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Ruffian, thug, hoodlum, hooligan, and lout. They all generally refer to a troublemaker, a violent man. But I wonder if there are any nuances of meaning between them. For example, we usually say "football hooligans," but why not "football hoodlums"?

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    There is some overlap in some categories but, in general: Ruffian – Currently, in its weaker form, = a rough or disreputable man or boy; thug – a man given to indiscriminate violence, often employed to administer violence; hoodlum – American English usually a lower member of an organised criminal gang; hooligan – a person given to antisocial behaviour; lout – an uneducated and badly behaved man or boy. – Greybeard Jul 24 '20 at 9:49
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    Sometimes the difference in meaning between one word and another is not about logical denotation but rather connotations or even just the contexts it is used in. But with these words, there are actually all distinct as a dictionary would show (yes, similar, but still distinct). – Mitch Jul 24 '20 at 13:51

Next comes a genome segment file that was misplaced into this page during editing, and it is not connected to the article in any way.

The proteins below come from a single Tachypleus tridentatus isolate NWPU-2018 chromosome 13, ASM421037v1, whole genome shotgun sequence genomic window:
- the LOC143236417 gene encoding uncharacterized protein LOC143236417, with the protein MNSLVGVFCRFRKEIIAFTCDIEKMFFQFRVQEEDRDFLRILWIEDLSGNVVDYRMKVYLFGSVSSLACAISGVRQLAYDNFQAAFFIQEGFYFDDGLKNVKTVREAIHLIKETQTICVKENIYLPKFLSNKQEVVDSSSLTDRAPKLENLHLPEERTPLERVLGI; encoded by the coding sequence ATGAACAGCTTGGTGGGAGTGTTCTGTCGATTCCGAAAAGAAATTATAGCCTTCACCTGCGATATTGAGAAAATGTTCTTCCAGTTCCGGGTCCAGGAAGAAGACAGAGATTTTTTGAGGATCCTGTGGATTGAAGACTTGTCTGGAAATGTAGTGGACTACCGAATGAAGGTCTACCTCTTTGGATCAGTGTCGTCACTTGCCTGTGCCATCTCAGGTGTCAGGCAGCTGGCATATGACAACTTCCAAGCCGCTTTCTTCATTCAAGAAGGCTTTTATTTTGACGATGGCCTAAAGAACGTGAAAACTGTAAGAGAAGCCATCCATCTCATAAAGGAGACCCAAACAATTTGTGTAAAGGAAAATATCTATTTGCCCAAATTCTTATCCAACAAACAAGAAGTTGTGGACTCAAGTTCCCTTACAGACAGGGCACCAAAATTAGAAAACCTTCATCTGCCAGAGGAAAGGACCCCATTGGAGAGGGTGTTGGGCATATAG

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"Ruffian" and "thug" are more or less synonyms, although "ruffian" is an old-fashioned term; however, both words are used for discribing criminal behaviour of the worst kind, that is murder and banditism, whereas the crimes associated with either hoodlums, looligans, and louts are not as bad, although occasionally the individuals so called can be guilty of murder; on the whole those latter are just noisy and violent lawbreakers.

I think that the reason football hoodlums is not used is because the gangs in which are found hoodlums do not associate with football events but with the life of the streets, and that of various entertainment places, such as drinking places for instance.

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    I think "football hoodlums" is not used is because "football hooligans" are a quintessentially British phenomenon, but "hoodlum" is an American usage. – FumbleFingers Jul 24 '20 at 11:01
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Of all those words I only hear "thug" regularly. Sometimes "hood" for "hoodlum". I would only use the other words when I was trying for a special effect such as affected sophistication.

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